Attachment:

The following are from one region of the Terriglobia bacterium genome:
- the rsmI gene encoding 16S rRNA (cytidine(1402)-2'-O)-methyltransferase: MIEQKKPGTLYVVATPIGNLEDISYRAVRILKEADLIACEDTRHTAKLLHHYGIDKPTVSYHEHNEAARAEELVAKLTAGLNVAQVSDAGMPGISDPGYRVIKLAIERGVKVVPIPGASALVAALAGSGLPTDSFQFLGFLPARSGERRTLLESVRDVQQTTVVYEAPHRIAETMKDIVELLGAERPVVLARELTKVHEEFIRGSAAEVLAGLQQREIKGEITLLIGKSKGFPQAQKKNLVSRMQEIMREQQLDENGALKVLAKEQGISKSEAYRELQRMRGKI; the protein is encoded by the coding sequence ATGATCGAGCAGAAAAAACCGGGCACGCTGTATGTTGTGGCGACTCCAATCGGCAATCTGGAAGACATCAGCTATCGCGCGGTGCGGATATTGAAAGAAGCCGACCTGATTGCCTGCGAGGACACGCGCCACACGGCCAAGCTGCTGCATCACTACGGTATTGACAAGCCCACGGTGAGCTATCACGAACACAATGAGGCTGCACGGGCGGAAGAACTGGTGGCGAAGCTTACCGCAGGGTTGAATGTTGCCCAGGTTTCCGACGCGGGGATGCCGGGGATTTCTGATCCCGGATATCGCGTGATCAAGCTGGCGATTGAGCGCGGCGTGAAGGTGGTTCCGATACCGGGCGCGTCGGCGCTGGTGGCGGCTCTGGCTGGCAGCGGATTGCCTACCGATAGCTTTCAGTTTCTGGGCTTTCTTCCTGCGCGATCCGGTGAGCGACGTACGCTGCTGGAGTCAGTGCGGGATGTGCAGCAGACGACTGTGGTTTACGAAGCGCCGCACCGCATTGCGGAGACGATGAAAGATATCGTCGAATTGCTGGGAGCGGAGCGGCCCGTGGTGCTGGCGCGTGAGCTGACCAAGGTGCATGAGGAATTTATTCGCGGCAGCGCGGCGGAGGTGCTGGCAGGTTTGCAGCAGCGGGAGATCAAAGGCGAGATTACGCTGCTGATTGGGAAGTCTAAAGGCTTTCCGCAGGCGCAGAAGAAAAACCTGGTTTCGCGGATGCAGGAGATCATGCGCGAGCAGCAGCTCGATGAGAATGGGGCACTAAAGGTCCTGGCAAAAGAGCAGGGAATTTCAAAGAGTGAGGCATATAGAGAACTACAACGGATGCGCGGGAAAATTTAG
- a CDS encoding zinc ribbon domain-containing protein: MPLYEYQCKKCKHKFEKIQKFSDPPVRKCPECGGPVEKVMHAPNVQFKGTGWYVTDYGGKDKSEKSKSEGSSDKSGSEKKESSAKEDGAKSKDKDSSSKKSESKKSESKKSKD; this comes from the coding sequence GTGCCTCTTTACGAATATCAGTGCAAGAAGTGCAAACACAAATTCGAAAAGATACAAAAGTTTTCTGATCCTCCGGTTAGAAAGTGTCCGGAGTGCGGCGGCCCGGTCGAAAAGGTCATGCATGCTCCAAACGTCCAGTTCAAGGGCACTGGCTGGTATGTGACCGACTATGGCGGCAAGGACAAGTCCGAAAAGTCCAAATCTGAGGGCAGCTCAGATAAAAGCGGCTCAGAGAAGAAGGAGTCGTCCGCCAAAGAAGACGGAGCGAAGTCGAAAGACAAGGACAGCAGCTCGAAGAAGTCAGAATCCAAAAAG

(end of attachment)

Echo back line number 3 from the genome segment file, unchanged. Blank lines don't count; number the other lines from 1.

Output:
- a CDS encoding zinc ribbon domain-containing protein: MPLYEYQCKKCKHKFEKIQKFSDPPVRKCPECGGPVEKVMHAPNVQFKGTGWYVTDYGGKDKSEKSKSEGSSDKSGSEKKESSAKEDGAKSKDKDSSSKKSESKKSESKKSKD; this comes from the coding sequence GTGCCTCTTTACGAATATCAGTGCAAGAAGTGCAAACACAAATTCGAAAAGATACAAAAGTTTTCTGATCCTCCGGTTAGAAAGTGTCCGGAGTGCGGCGGCCCGGTCGAAAAGGTCATGCATGCTCCAAACGTCCAGTTCAAGGGCACTGGCTGGTATGTGACCGACTATGGCGGCAAGGACAAGTCCGAAAAGTCCAAATCTGAGGGCAGCTCAGATAAAAGCGGCTCAGAGAAGAAGGAGTCGTCCGCCAAAGAAGACGGAGCGAAGTCGAAAGACAAGGACAGCAGCTCGAAGAAGTCAGAATCCAAAAAG